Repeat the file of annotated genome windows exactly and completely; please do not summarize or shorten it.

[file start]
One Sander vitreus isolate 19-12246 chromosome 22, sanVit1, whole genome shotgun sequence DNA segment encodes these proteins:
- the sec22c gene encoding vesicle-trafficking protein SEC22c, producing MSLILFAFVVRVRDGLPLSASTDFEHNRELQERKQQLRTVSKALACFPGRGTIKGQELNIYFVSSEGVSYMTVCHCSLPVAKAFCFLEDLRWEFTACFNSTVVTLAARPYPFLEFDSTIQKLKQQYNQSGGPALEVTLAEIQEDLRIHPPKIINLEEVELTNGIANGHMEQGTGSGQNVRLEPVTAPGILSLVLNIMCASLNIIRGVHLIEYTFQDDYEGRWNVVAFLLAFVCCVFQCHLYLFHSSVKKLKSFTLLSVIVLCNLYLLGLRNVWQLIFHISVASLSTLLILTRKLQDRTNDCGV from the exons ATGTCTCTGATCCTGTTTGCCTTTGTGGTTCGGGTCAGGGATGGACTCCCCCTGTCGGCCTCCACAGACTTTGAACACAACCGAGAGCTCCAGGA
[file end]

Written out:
One Sander vitreus isolate 19-12246 chromosome 22, sanVit1, whole genome shotgun sequence DNA segment encodes these proteins:
- the sec22c gene encoding vesicle-trafficking protein SEC22c, producing MSLILFAFVVRVRDGLPLSASTDFEHNRELQERKQQLRTVSKALACFPGRGTIKGQELNIYFVSSEGVSYMTVCHCSLPVAKAFCFLEDLRWEFTACFNSTVVTLAARPYPFLEFDSTIQKLKQQYNQSGGPALEVTLAEIQEDLRIHPPKIINLEEVELTNGIANGHMEQGTGSGQNVRLEPVTAPGILSLVLNIMCASLNIIRGVHLIEYTFQDDYEGRWNVVAFLLAFVCCVFQCHLYLFHSSVKKLKSFTLLSVIVLCNLYLLGLRNVWQLIFHISVASLSTLLILTRKLQDRTNDCGV from the exons ATGTCTCTGATCCTGTTTGCCTTTGTGGTTCGGGTCAGGGATGGACTCCCCCTGTCGGCCTCCACAGACTTTGAACACAACCGAGAGCTCCAGGA